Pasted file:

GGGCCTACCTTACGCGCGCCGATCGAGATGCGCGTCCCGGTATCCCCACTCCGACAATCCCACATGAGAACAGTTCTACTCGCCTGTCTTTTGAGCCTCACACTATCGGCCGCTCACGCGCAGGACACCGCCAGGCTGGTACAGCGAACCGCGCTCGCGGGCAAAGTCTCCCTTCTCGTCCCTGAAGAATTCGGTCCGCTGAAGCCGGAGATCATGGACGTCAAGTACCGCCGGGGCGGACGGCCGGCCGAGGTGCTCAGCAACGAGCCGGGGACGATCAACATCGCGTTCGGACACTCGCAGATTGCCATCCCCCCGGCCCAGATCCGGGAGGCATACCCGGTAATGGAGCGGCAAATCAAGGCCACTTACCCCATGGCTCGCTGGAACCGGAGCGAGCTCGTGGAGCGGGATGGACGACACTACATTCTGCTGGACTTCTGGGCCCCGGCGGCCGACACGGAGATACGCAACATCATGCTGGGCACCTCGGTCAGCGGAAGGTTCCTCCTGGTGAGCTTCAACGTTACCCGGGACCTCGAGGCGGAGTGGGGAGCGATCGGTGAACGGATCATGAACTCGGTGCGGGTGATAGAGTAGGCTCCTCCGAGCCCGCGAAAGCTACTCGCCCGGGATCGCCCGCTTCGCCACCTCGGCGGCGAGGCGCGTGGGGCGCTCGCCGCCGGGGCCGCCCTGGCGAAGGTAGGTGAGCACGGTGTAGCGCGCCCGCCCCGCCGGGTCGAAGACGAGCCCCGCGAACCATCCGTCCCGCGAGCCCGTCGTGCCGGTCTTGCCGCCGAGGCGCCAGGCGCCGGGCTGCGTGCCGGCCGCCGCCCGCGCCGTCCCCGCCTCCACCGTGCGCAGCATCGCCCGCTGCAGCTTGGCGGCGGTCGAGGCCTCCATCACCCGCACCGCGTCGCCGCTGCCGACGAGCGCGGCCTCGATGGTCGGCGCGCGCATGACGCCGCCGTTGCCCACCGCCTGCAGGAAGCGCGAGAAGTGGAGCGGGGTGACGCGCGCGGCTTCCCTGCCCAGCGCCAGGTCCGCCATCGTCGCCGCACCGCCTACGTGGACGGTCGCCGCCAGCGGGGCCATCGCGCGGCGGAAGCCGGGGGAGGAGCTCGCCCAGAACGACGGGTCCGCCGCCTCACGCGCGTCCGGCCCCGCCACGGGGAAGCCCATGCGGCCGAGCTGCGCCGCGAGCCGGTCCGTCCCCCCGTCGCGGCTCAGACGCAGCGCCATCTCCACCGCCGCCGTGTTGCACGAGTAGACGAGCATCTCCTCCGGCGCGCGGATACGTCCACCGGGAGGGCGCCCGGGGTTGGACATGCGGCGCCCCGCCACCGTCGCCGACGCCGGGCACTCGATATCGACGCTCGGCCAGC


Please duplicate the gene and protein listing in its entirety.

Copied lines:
GGGCCTACCTTACGCGCGCCGATCGAGATGCGCGTCCCGGTATCCCCACTCCGACAATCCCACATGAGAACAGTTCTACTCGCCTGTCTTTTGAGCCTCACACTATCGGCCGCTCACGCGCAGGACACCGCCAGGCTGGTACAGCGAACCGCGCTCGCGGGCAAAGTCTCCCTTCTCGTCCCTGAAGAATTCGGTCCGCTGAAGCCGGAGATCATGGACGTCAAGTACCGCCGGGGCGGACGGCCGGCCGAGGTGCTCAGCAACGAGCCGGGGACGATCAACATCGCGTTCGGACACTCGCAGATTGCCATCCCCCCGGCCCAGATCCGGGAGGCATACCCGGTAATGGAGCGGCAAATCAAGGCCACTTACCCCATGGCTCGCTGGAACCGGAGCGAGCTCGTGGAGCGGGATGGACGACACTACATTCTGCTGGACTTCTGGGCCCCGGCGGCCGACACGGAGATACGCAACATCATGCTGGGCACCTCGGTCAGCGGAAGGTTCCTCCTGGTGAGCTTCAACGTTACCCGGGACCTCGAGGCGGAGTGGGGAGCGATCGGTGAACGGATCATGAACTCGGTGCGGGTGATAGAGTAGGCTCCTCCGAGCCCGCGAAAGCTACTCGCCCGGGATCGCCCGCTTCGCCACCTCGGCGGCGAGGCGCGTGGGGCGCTCGCCGCCGGGGCCGCCCTGGCGAAGGTAGGTGAGCACGGTGTAGCGCGCCCGCCCCGCCGGGTCGAAGACGAGCCCCGCGAACCATCCGTCCCGCGAGCCCGTCGTGCCGGTCTTGCCGCCGAGGCGCCAGGCGCCGGGCTGCGTGCCGGCCGCCGCCCGCGCCGTCCCCGCCTCCACCGTGCGCAGCATCGCCCGCTGCAGCTTGGCGGCGGTCGAGGCCTCCATCACCCGCACCGCGTCGCCGCTGCCGACGAGCGCGGCCTCGATGGTCGGCGCGCGCATGACGCCGCCGTTGCCCACCGCCTGCAGGAAGCGCGAGAAGTGGAGCGGGGTGACGCGCGCGGCTTCCCTGCCCAGCGCCAGGTCCGCCATCGTCGCCGCACCGCCTACGTGGACGGTCGCCGCCAGCGGGGCCATCGCGCGGCGGAAGCCGGGGGAGGAGCTCGCCCAGAACGACGGGTCCGCCGCCTCACGCGCGTCCGGCCCCGCCACGGGGAAGCCCATGCGGCCGAGCTGCGCCGCGAGCCGGTCCGTCCCCCCGTCGCGGCTCAGACGCAGCGCCATCTCCACCGCCGCCGTGTTGCACGAGTAGACGAGCATCTCCTCCGGCGCGCGGATACGTCCACCGGGAGGGCGCCCGGGGTTGGACATGCGGCGCCCCGCCACCGTCGCCGACGCCGGGCACTCGATATCGACGCTCGGCCAGC